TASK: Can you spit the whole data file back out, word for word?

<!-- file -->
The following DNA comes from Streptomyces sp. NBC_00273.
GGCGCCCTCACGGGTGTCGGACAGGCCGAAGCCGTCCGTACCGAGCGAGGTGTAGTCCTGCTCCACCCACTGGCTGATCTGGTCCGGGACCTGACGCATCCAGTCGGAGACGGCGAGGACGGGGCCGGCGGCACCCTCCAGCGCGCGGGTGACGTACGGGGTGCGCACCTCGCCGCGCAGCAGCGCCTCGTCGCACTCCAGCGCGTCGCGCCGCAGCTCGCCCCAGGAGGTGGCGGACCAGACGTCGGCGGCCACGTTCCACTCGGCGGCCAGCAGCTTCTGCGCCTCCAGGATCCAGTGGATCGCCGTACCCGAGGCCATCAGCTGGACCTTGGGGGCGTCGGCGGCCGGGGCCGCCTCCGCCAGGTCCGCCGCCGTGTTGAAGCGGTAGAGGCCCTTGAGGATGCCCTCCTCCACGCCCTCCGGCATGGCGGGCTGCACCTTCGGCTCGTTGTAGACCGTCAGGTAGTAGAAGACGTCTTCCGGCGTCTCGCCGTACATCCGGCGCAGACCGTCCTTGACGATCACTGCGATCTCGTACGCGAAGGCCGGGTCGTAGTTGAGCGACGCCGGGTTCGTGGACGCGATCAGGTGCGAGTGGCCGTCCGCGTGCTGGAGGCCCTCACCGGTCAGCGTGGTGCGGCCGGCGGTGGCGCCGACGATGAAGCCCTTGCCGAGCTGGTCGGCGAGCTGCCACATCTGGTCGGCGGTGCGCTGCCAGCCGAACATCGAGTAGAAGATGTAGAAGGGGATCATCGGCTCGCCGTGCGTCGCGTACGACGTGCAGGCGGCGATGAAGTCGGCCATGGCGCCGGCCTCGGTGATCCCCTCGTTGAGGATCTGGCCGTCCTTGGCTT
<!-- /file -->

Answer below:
The following DNA comes from Streptomyces sp. NBC_00273.
GGCGCCCTCACGGGTGTCGGACAGGCCGAAGCCGTCCGTACCGAGCGAGGTGTAGTCCTGCTCCACCCACTGGCTGATCTGGTCCGGGACCTGACGCATCCAGTCGGAGACGGCGAGGACGGGGCCGGCGGCACCCTCCAGCGCGCGGGTGACGTACGGGGTGCGCACCTCGCCGCGCAGCAGCGCCTCGTCGCACTCCAGCGCGTCGCGCCGCAGCTCGCCCCAGGAGGTGGCGGACCAGACGTCGGCGGCCACGTTCCACTCGGCGGCCAGCAGCTTCTGCGCCTCCAGGATCCAGTGGATCGCCGTACCCGAGGCCATCAGCTGGACCTTGGGGGCGTCGGCGGCCGGGGCCGCCTCCGCCAGGTCCGCCGCCGTGTTGAAGCGGTAGAGGCCCTTGAGGATGCCCTCCTCCACGCCCTCCGGCATGGCGGGCTGCACCTTCGGCTCGTTGTAGACCGTCAGGTAGTAGAAGACGTCTTCCGGCGTCTCGCCGTACATCCGGCGCAGACCGTCCTTGACGATCACTGCGATCTCGTACGCGAAGGCCGGGTCGTAGTTGAGCGACGCCGGGTTCGTGGACGCGATCAGGTGCGAGTGGCCGTCCGCGTGCTGGAGGCCCTCACCGGTCAGCGTGGTGCGGCCGGCGGTGGCGCCGACGATGAAGCCCTTGCCGAGCTGGTCGGCGAGCTGCCACATCTGGTCGGCGGTGCGCTGCCAGCCGAACATCGAGTAGAAGATGTAGAAGGGGATCATCGGCTCGCCGTGCGTCGCGTACGACGTGCAGGCGGCGATGAAGTCGGCCATGGCGCCGGCCTCGGTGATCCCCTCGTTGAGGATCTGGCCGTCCTTGGCTT